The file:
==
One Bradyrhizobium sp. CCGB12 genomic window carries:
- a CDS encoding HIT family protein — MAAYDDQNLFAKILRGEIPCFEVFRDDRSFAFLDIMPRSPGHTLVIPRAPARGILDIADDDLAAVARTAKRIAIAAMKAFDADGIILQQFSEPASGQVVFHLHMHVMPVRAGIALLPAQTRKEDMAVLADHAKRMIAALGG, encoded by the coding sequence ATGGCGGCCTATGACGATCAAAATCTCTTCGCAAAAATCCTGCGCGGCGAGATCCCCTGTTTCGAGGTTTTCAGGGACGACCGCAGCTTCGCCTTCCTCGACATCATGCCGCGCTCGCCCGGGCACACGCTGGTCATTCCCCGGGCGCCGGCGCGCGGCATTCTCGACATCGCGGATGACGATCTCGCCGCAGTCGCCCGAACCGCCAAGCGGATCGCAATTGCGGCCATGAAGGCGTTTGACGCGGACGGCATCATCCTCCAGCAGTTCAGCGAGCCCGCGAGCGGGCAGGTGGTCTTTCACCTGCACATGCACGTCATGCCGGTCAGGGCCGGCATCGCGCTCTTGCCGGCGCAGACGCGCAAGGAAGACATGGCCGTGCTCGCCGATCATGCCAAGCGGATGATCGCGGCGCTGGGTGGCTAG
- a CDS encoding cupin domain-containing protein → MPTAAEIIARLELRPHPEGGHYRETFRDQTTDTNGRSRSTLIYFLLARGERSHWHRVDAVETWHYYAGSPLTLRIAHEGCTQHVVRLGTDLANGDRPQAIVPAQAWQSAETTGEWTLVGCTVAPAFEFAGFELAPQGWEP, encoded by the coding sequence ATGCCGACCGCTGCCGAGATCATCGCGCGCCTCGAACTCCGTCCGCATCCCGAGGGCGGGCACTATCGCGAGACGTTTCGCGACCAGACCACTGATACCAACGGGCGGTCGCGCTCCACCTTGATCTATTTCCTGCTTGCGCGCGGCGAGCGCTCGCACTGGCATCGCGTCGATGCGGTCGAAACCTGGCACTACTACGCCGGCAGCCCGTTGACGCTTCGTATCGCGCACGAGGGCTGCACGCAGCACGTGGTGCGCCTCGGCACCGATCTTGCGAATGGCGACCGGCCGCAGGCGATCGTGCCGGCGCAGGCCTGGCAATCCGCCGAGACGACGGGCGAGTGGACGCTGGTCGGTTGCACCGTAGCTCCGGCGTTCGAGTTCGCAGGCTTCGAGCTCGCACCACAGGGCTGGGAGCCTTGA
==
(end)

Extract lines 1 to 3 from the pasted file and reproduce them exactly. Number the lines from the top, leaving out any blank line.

One Bradyrhizobium sp. CCGB12 genomic window carries:
- a CDS encoding HIT family protein — MAAYDDQNLFAKILRGEIPCFEVFRDDRSFAFLDIMPRSPGHTLVIPRAPARGILDIADDDLAAVARTAKRIAIAAMKAFDADGIILQQFSEPASGQVVFHLHMHVMPVRAGIALLPAQTRKEDMAVLADHAKRMIAALGG, encoded by the coding sequence ATGGCGGCCTATGACGATCAAAATCTCTTCGCAAAAATCCTGCGCGGCGAGATCCCCTGTTTCGAGGTTTTCAGGGACGACCGCAGCTTCGCCTTCCTCGACATCATGCCGCGCTCGCCCGGGCACACGCTGGTCATTCCCCGGGCGCCGGCGCGCGGCATTCTCGACATCGCGGATGACGATCTCGCCGCAGTCGCCCGAACCGCCAAGCGGATCGCAATTGCGGCCATGAAGGCGTTTGACGCGGACGGCATCATCCTCCAGCAGTTCAGCGAGCCCGCGAGCGGGCAGGTGGTCTTTCACCTGCACATGCACGTCATGCCGGTCAGGGCCGGCATCGCGCTCTTGCCGGCGCAGACGCGCAAGGAAGACATGGCCGTGCTCGCCGATCATGCCAAGCGGATGATCGCGGCGCTGGGTGGCTAG
- a CDS encoding cupin domain-containing protein → MPTAAEIIARLELRPHPEGGHYRETFRDQTTDTNGRSRSTLIYFLLARGERSHWHRVDAVETWHYYAGSPLTLRIAHEGCTQHVVRLGTDLANGDRPQAIVPAQAWQSAETTGEWTLVGCTVAPAFEFAGFELAPQGWEP, encoded by the coding sequence ATGCCGACCGCTGCCGAGATCATCGCGCGCCTCGAACTCCGTCCGCATCCCGAGGGCGGGCACTATCGCGAGACGTTTCGCGACCAGACCACTGATACCAACGGGCGGTCGCGCTCCACCTTGATCTATTTCCTGCTTGCGCGCGGCGAGCGCTCGCACTGGCATCGCGTCGATGCGGTCGAAACCTGGCACTACTACGCCGGCAGCCCGTTGACGCTTCGTATCGCGCACGAGGGCTGCACGCAGCACGTGGTGCGCCTCGGCACCGATCTTGCGAATGGCGACCGGCCGCAGGCGATCGTGCCGGCGCAGGCCTGGCAATCCGCCGAGACGACGGGCGAGTGGACGCTGGTCGGTTGCACCGTAGCTCCGGCGTTCGAGTTCGCAGGCTTCGAGCTCGCACCACAGGGCTGGGAGCCTTGA